There are almost 8 billion people living on the planet and nearly every one of them has been impacted by COVID19.
While some have been impacted by the effects of the virus itself, or have friends or family members who have been ill or died, almost all have experienced the impact of changes to the regular rhythm of our social, work and family lives.
Many people are isolated from family, have interrupted work days (or have lost their employment completely) due to caring for school age children, ill family members or aging parents and are socially isolated from friends and neighbors that provided the “village” of support with childcare and other needs.
With so much uncertainty in our economy, employment, finances, relationships, and of course, our physical and mental health, most communities are looking to local, state and national leaders to set the course and the road to recovery and in many cases, the longer road to transformation. Together we will need to: improvise, adapt, overcome.
Government: Government at all levels was slow to adapt and react to the pandemic. In a large part due to not having an understanding of the virus or a playbook to follow.
Unemployment, small business loans and policy to help us recover has been the slowest in coming. It is likely we will continue to need policy interventions to support the economy. Government at every level has a unique opportunity to think about big policy changes that might not have been possible if we hadn’t been in this position.
Local businesses: Small and big business alike will need to rethink the way they do their work. Many businesses are in that process right now. In fact, many businesses have said that they are just as or even more productive working digitally. But there are still a vast number of small businesses that will need to collaborate with communities to adapt. Finding ways to recover revenue, rebuild operations, rethink organizational structure, and accelerate innovative digital solutions should be something that we work hand and hand with businesses on and find ways of incentivizing.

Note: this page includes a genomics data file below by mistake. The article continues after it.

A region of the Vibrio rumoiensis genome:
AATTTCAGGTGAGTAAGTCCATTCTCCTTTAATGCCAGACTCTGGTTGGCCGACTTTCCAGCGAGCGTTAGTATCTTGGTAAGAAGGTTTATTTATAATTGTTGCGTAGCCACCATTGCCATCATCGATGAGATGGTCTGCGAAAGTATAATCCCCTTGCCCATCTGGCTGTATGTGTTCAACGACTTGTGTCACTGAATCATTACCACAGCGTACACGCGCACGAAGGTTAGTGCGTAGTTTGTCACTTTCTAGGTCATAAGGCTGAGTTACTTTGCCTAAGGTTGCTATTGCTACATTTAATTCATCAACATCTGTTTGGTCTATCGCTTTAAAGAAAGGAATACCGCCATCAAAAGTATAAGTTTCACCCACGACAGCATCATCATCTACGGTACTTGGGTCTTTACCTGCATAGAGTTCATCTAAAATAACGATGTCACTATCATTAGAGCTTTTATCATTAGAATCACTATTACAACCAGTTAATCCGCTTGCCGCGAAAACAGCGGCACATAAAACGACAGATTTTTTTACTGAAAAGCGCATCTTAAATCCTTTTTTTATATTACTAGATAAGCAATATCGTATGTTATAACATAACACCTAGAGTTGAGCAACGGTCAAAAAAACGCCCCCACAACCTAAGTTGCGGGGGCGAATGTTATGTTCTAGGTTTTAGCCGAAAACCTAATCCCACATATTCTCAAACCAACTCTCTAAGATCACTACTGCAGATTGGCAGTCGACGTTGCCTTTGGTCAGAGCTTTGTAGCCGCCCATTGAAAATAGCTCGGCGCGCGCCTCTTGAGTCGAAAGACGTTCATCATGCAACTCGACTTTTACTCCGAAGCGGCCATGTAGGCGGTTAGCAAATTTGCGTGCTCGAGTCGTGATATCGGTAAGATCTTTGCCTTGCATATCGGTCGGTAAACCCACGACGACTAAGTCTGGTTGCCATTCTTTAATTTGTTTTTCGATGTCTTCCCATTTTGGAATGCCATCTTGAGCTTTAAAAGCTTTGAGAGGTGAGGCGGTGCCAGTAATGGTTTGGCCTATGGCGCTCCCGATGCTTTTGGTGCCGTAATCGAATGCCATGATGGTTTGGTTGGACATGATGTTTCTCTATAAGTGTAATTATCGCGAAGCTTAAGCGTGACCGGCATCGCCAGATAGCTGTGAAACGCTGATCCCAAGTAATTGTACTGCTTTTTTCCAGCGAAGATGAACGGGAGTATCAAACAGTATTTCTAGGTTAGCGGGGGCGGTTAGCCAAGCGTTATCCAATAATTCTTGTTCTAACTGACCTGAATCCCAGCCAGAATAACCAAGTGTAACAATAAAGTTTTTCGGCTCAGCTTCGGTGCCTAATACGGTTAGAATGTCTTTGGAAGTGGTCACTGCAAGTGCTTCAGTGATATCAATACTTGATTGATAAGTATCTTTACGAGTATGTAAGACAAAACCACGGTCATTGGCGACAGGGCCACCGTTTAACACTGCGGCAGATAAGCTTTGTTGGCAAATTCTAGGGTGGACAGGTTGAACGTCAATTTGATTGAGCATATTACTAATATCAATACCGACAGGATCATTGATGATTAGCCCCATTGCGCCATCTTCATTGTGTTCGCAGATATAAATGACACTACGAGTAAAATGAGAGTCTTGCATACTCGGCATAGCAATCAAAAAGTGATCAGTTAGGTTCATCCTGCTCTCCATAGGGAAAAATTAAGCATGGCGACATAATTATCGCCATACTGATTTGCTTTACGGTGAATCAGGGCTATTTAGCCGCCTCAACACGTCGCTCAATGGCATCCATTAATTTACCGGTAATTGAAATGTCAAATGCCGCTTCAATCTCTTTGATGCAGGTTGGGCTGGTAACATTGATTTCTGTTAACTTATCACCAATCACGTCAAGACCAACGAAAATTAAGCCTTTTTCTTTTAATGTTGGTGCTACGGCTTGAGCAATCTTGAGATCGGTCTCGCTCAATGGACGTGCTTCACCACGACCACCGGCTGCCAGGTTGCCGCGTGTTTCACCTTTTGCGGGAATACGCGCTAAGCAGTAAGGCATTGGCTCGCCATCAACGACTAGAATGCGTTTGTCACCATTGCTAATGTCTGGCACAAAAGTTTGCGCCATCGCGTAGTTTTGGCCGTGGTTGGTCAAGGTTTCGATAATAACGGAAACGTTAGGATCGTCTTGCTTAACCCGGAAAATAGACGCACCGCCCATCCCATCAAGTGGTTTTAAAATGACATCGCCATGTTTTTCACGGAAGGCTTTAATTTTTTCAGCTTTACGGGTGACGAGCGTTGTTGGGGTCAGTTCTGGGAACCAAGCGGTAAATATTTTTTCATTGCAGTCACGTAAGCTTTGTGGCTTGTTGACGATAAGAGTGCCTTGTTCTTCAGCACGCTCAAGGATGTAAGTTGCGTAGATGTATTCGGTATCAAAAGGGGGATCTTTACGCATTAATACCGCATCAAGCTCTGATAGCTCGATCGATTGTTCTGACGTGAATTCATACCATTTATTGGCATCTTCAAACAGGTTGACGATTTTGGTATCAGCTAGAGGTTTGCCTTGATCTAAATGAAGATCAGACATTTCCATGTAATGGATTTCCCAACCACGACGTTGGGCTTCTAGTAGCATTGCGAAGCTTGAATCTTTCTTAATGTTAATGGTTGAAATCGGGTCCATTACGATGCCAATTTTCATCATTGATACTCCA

Education: As businesses change the way they do business, so will the need for investing in our workforce and changing some of our educational curriculum. As the need for digital solutions for businesses increases so will the need for analytical and technical support and training of new vocational skills. Working to create partnerships for our schools that adapt to the changes in business modalities will be essential.
Healthcare: How and where patients receive medical care will likely change drastically and remain permanent as the industry transforms. Telemedicine, health insurance, nursing home care, and drug manufacturing will all ultimately change the way we receive services in the future.
So, what does the road ahead look like? I don’t think any one person can determine all that is needed to transform after the pandemic, but I do think that government, businesses, education and healthcare are likely to see big shifts. And while it is difficult to determine exactly what our world will look like when this pandemic has passed, it is apparent that we will need to improvise and adapt to overcome and transform our communities as we move forward to the next normal.